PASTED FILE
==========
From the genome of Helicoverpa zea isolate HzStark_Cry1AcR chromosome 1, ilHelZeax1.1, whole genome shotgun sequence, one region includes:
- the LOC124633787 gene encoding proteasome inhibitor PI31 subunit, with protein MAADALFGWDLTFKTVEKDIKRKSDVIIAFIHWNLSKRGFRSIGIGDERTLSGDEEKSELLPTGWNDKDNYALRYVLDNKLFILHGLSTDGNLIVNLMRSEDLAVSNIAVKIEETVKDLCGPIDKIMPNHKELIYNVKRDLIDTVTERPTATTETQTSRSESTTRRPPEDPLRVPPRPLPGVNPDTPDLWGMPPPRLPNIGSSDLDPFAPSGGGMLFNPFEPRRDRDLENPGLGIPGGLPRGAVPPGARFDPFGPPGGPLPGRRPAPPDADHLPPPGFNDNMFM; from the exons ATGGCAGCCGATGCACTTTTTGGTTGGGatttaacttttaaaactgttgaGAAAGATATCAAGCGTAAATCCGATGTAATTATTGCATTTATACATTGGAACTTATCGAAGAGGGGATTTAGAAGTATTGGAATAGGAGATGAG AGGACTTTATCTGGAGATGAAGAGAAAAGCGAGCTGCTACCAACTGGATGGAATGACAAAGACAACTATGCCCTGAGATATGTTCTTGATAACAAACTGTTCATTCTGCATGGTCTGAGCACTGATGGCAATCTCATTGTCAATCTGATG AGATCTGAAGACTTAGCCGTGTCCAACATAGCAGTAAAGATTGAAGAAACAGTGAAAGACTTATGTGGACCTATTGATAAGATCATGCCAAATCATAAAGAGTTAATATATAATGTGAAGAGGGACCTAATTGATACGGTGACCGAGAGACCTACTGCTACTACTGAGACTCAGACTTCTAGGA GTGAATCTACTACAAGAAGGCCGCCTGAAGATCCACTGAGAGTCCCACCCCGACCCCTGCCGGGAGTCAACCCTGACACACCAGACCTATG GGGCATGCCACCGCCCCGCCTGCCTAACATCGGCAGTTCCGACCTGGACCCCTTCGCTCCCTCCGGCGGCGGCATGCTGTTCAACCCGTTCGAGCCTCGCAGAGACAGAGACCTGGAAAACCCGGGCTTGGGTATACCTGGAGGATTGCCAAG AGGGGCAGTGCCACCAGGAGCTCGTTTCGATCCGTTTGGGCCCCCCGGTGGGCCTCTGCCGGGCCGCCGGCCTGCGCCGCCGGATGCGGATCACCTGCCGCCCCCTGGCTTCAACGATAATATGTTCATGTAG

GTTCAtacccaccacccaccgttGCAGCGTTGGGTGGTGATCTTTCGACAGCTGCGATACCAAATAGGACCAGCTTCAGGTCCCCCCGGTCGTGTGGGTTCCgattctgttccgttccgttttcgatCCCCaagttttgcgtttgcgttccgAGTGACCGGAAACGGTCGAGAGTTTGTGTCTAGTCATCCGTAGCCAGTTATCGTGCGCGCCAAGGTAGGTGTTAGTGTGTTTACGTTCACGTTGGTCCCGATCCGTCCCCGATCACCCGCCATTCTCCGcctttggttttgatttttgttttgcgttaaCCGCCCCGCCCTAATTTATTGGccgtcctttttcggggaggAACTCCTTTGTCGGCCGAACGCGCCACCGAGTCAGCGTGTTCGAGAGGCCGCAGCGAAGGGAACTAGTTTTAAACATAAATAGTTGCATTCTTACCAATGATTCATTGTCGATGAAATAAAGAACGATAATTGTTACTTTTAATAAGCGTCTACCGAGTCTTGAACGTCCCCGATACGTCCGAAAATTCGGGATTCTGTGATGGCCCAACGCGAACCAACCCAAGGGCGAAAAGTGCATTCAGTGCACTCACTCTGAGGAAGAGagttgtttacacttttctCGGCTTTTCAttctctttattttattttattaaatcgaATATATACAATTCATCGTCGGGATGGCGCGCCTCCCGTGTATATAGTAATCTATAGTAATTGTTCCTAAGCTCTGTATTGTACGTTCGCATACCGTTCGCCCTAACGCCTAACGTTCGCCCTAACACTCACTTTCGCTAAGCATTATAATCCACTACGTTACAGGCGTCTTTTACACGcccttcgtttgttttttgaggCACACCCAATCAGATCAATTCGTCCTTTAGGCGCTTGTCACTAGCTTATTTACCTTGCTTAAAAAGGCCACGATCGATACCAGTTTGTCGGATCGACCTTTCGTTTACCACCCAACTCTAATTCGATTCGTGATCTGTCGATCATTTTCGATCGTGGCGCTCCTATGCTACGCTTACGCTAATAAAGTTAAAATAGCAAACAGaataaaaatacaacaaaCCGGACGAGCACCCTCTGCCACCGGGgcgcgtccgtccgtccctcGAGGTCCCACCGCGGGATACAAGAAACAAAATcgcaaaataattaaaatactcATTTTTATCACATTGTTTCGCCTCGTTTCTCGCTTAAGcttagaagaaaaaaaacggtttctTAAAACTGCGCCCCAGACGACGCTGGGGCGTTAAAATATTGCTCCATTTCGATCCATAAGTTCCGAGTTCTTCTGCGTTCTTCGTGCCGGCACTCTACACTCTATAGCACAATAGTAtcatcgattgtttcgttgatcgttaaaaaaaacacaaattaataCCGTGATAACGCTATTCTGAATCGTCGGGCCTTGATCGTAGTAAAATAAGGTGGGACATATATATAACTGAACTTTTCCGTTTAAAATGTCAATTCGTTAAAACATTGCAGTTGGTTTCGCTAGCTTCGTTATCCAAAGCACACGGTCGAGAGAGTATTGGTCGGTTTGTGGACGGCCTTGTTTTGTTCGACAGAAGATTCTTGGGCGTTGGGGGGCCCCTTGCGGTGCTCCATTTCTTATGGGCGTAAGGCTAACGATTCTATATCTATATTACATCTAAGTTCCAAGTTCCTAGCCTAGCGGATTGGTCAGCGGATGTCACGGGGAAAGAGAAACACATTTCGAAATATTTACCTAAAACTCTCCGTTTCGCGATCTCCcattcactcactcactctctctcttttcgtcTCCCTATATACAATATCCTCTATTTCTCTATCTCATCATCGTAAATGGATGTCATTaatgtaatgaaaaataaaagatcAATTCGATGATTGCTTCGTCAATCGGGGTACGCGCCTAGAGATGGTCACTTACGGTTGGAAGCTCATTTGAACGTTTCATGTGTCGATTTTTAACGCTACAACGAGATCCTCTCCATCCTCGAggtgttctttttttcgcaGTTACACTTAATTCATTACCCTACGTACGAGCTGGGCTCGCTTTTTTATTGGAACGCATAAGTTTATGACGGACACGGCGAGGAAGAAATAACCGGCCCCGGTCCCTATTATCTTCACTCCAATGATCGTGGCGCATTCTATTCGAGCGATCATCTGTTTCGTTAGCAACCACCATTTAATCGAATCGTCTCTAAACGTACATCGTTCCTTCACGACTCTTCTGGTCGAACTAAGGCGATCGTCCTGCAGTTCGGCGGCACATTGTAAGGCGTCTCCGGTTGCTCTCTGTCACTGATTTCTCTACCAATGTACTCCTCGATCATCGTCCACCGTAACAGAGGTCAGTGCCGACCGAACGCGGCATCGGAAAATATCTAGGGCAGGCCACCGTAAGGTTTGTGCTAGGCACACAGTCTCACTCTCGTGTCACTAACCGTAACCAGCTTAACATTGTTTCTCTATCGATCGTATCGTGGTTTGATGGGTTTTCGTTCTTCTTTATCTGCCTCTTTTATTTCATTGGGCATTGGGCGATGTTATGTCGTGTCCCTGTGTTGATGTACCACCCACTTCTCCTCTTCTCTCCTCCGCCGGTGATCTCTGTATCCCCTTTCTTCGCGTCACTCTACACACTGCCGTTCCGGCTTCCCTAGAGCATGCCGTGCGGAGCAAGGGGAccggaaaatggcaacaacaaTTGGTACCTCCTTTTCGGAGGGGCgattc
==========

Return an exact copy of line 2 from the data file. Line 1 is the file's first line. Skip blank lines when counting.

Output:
- the LOC124633787 gene encoding proteasome inhibitor PI31 subunit, with protein MAADALFGWDLTFKTVEKDIKRKSDVIIAFIHWNLSKRGFRSIGIGDERTLSGDEEKSELLPTGWNDKDNYALRYVLDNKLFILHGLSTDGNLIVNLMRSEDLAVSNIAVKIEETVKDLCGPIDKIMPNHKELIYNVKRDLIDTVTERPTATTETQTSRSESTTRRPPEDPLRVPPRPLPGVNPDTPDLWGMPPPRLPNIGSSDLDPFAPSGGGMLFNPFEPRRDRDLENPGLGIPGGLPRGAVPPGARFDPFGPPGGPLPGRRPAPPDADHLPPPGFNDNMFM; from the exons ATGGCAGCCGATGCACTTTTTGGTTGGGatttaacttttaaaactgttgaGAAAGATATCAAGCGTAAATCCGATGTAATTATTGCATTTATACATTGGAACTTATCGAAGAGGGGATTTAGAAGTATTGGAATAGGAGATGAG AGGACTTTATCTGGAGATGAAGAGAAAAGCGAGCTGCTACCAACTGGATGGAATGACAAAGACAACTATGCCCTGAGATATGTTCTTGATAACAAACTGTTCATTCTGCATGGTCTGAGCACTGATGGCAATCTCATTGTCAATCTGATG AGATCTGAAGACTTAGCCGTGTCCAACATAGCAGTAAAGATTGAAGAAACAGTGAAAGACTTATGTGGACCTATTGATAAGATCATGCCAAATCATAAAGAGTTAATATATAATGTGAAGAGGGACCTAATTGATACGGTGACCGAGAGACCTACTGCTACTACTGAGACTCAGACTTCTAGGA GTGAATCTACTACAAGAAGGCCGCCTGAAGATCCACTGAGAGTCCCACCCCGACCCCTGCCGGGAGTCAACCCTGACACACCAGACCTATG GGGCATGCCACCGCCCCGCCTGCCTAACATCGGCAGTTCCGACCTGGACCCCTTCGCTCCCTCCGGCGGCGGCATGCTGTTCAACCCGTTCGAGCCTCGCAGAGACAGAGACCTGGAAAACCCGGGCTTGGGTATACCTGGAGGATTGCCAAG AGGGGCAGTGCCACCAGGAGCTCGTTTCGATCCGTTTGGGCCCCCCGGTGGGCCTCTGCCGGGCCGCCGGCCTGCGCCGCCGGATGCGGATCACCTGCCGCCCCCTGGCTTCAACGATAATATGTTCATGTAG